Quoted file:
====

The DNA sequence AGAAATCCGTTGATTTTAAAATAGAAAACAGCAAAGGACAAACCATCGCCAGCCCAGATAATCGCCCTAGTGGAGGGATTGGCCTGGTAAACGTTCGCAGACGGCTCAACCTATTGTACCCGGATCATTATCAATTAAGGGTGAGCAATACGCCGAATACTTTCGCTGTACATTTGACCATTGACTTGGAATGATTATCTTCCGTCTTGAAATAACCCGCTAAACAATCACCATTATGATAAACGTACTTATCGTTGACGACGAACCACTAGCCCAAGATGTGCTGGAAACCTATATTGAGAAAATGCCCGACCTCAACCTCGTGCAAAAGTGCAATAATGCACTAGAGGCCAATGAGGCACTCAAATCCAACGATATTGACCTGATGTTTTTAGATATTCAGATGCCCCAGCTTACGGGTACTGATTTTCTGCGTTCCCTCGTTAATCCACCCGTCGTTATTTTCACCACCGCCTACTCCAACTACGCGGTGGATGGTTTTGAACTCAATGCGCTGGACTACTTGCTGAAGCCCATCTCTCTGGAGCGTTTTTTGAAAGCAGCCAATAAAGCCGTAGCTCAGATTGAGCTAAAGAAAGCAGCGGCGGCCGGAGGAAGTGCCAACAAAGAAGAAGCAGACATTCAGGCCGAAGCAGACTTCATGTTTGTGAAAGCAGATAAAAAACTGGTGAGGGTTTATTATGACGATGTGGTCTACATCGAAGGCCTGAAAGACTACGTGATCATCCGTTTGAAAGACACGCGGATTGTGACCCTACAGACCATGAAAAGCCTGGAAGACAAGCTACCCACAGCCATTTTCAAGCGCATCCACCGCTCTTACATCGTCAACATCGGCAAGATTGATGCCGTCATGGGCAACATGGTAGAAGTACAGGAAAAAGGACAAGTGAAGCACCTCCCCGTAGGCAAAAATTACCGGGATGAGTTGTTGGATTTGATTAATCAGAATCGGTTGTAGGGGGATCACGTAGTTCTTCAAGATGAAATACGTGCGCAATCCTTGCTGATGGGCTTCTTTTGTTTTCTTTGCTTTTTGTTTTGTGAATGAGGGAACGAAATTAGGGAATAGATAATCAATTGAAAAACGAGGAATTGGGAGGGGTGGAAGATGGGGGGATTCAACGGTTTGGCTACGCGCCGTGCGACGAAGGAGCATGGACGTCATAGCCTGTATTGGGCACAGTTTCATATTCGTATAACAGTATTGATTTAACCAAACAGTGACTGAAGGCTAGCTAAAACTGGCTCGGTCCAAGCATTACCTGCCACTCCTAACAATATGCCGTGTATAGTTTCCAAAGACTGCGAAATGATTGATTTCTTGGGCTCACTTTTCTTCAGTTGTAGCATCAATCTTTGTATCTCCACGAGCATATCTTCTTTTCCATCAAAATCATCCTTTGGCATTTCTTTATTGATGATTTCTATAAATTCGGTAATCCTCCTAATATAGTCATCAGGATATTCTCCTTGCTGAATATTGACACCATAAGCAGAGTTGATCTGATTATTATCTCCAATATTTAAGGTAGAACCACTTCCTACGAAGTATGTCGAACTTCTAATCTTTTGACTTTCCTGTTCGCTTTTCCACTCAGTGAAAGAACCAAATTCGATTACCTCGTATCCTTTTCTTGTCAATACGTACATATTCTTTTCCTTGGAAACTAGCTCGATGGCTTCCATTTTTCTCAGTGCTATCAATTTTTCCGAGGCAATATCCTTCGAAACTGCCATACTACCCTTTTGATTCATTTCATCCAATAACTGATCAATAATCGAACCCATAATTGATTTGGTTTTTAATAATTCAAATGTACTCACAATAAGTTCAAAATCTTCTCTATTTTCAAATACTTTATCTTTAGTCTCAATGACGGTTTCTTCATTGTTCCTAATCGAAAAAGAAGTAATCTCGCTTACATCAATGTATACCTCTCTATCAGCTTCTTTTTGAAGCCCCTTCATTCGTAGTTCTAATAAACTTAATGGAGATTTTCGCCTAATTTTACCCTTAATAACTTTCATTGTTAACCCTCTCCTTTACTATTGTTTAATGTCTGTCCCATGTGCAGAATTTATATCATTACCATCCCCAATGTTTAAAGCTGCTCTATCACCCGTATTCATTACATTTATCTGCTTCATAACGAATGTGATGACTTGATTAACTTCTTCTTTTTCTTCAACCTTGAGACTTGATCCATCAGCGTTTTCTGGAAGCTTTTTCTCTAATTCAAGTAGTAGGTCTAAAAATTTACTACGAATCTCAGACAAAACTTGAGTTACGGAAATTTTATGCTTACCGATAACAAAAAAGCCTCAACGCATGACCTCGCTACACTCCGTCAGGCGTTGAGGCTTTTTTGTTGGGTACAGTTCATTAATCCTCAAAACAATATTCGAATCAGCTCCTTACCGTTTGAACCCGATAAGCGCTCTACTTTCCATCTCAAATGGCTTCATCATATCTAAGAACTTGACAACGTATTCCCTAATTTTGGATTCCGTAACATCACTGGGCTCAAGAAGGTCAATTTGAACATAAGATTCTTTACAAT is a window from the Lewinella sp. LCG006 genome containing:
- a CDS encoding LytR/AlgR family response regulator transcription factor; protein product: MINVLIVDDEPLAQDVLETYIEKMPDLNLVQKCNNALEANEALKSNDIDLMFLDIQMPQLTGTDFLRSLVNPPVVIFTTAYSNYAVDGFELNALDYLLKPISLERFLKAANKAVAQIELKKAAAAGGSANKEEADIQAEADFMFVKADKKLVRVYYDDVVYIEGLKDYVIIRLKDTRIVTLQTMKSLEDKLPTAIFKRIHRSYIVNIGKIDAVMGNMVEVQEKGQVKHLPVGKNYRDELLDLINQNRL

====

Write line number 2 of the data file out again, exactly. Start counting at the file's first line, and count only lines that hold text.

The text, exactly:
- a CDS encoding LytR/AlgR family response regulator transcription factor; protein product: MINVLIVDDEPLAQDVLETYIEKMPDLNLVQKCNNALEANEALKSNDIDLMFLDIQMPQLTGTDFLRSLVNPPVVIFTTAYSNYAVDGFELNALDYLLKPISLERFLKAANKAVAQIELKKAAAAGGSANKEEADIQAEADFMFVKADKKLVRVYYDDVVYIEGLKDYVIIRLKDTRIVTLQTMKSLEDKLPTAIFKRIHRSYIVNIGKIDAVMGNMVEVQEKGQVKHLPVGKNYRDELLDLINQNRL